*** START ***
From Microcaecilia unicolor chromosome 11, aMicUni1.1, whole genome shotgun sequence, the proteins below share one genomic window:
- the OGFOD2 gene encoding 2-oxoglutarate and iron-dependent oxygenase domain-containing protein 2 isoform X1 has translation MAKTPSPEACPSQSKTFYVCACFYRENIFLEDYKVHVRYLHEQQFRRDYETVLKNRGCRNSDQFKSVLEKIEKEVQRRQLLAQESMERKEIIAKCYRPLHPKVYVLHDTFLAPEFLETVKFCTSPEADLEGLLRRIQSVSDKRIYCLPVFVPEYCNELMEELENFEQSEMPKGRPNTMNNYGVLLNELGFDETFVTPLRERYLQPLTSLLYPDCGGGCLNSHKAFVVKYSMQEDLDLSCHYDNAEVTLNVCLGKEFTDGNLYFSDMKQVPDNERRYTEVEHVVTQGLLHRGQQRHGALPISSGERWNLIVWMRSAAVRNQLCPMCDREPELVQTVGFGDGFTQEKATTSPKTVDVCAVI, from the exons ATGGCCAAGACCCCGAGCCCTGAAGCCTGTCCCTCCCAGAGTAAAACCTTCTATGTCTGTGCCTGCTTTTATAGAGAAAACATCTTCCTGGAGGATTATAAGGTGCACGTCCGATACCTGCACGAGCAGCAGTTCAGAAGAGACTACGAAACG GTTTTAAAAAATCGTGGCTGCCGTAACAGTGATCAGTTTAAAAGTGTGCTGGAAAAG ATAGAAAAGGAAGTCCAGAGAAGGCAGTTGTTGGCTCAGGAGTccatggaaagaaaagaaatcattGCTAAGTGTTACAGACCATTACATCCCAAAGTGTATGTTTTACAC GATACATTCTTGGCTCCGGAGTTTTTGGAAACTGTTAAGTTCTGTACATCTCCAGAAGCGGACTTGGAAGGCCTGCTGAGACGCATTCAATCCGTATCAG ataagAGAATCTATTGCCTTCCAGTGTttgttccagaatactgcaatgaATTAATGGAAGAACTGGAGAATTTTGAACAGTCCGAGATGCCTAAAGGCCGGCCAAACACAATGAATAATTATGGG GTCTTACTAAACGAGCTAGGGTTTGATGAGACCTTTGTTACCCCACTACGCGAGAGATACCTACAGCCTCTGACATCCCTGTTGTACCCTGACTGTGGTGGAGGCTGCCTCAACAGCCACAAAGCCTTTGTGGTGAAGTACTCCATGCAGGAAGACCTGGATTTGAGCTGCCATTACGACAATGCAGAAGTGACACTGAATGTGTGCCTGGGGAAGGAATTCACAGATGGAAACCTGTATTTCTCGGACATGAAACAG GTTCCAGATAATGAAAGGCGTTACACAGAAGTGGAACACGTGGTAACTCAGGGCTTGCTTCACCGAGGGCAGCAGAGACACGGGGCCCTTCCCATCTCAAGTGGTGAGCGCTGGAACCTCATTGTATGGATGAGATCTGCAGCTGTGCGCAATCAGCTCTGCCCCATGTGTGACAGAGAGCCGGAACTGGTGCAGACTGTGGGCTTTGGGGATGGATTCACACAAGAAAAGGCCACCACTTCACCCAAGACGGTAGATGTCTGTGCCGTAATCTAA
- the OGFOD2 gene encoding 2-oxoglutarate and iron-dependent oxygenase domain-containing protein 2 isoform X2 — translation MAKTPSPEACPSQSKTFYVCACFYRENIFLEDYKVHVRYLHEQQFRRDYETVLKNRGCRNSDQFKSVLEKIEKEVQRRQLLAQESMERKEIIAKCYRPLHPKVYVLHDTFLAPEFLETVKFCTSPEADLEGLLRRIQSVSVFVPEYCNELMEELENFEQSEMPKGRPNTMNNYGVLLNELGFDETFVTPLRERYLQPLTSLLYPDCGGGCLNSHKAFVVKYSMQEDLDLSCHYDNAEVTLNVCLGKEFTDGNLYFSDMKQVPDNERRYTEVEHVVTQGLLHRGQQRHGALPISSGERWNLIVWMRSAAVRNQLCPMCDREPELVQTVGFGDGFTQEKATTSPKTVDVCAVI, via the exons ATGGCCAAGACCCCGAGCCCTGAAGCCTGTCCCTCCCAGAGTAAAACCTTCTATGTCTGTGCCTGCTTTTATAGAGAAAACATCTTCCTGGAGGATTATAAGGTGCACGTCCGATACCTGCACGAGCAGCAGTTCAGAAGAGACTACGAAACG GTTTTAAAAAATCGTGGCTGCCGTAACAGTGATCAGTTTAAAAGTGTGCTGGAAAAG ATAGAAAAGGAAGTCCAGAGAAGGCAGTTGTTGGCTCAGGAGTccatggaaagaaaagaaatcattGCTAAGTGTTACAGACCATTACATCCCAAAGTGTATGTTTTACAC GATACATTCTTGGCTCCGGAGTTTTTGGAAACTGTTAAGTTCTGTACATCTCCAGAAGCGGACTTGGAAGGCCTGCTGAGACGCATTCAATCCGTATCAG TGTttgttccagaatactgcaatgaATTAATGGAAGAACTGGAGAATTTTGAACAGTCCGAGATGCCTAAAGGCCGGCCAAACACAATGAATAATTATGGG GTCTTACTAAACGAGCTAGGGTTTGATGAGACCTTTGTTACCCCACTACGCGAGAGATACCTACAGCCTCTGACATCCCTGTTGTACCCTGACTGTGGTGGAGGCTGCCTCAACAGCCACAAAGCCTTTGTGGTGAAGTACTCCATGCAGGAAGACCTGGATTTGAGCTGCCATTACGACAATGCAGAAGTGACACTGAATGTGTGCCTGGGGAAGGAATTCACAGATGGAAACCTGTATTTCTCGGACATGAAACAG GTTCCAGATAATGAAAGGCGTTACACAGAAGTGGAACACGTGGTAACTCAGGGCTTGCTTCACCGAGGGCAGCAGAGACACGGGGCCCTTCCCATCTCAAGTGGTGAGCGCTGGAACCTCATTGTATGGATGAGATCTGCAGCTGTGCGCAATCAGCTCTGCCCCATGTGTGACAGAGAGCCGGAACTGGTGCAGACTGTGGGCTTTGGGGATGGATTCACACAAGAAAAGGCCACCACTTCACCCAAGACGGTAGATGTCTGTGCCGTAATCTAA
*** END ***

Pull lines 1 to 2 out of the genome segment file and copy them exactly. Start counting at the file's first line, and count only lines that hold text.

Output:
From Microcaecilia unicolor chromosome 11, aMicUni1.1, whole genome shotgun sequence, the proteins below share one genomic window:
- the OGFOD2 gene encoding 2-oxoglutarate and iron-dependent oxygenase domain-containing protein 2 isoform X1 has translation MAKTPSPEACPSQSKTFYVCACFYRENIFLEDYKVHVRYLHEQQFRRDYETVLKNRGCRNSDQFKSVLEKIEKEVQRRQLLAQESMERKEIIAKCYRPLHPKVYVLHDTFLAPEFLETVKFCTSPEADLEGLLRRIQSVSDKRIYCLPVFVPEYCNELMEELENFEQSEMPKGRPNTMNNYGVLLNELGFDETFVTPLRERYLQPLTSLLYPDCGGGCLNSHKAFVVKYSMQEDLDLSCHYDNAEVTLNVCLGKEFTDGNLYFSDMKQVPDNERRYTEVEHVVTQGLLHRGQQRHGALPISSGERWNLIVWMRSAAVRNQLCPMCDREPELVQTVGFGDGFTQEKATTSPKTVDVCAVI, from the exons ATGGCCAAGACCCCGAGCCCTGAAGCCTGTCCCTCCCAGAGTAAAACCTTCTATGTCTGTGCCTGCTTTTATAGAGAAAACATCTTCCTGGAGGATTATAAGGTGCACGTCCGATACCTGCACGAGCAGCAGTTCAGAAGAGACTACGAAACG GTTTTAAAAAATCGTGGCTGCCGTAACAGTGATCAGTTTAAAAGTGTGCTGGAAAAG ATAGAAAAGGAAGTCCAGAGAAGGCAGTTGTTGGCTCAGGAGTccatggaaagaaaagaaatcattGCTAAGTGTTACAGACCATTACATCCCAAAGTGTATGTTTTACAC GATACATTCTTGGCTCCGGAGTTTTTGGAAACTGTTAAGTTCTGTACATCTCCAGAAGCGGACTTGGAAGGCCTGCTGAGACGCATTCAATCCGTATCAG ataagAGAATCTATTGCCTTCCAGTGTttgttccagaatactgcaatgaATTAATGGAAGAACTGGAGAATTTTGAACAGTCCGAGATGCCTAAAGGCCGGCCAAACACAATGAATAATTATGGG GTCTTACTAAACGAGCTAGGGTTTGATGAGACCTTTGTTACCCCACTACGCGAGAGATACCTACAGCCTCTGACATCCCTGTTGTACCCTGACTGTGGTGGAGGCTGCCTCAACAGCCACAAAGCCTTTGTGGTGAAGTACTCCATGCAGGAAGACCTGGATTTGAGCTGCCATTACGACAATGCAGAAGTGACACTGAATGTGTGCCTGGGGAAGGAATTCACAGATGGAAACCTGTATTTCTCGGACATGAAACAG GTTCCAGATAATGAAAGGCGTTACACAGAAGTGGAACACGTGGTAACTCAGGGCTTGCTTCACCGAGGGCAGCAGAGACACGGGGCCCTTCCCATCTCAAGTGGTGAGCGCTGGAACCTCATTGTATGGATGAGATCTGCAGCTGTGCGCAATCAGCTCTGCCCCATGTGTGACAGAGAGCCGGAACTGGTGCAGACTGTGGGCTTTGGGGATGGATTCACACAAGAAAAGGCCACCACTTCACCCAAGACGGTAGATGTCTGTGCCGTAATCTAA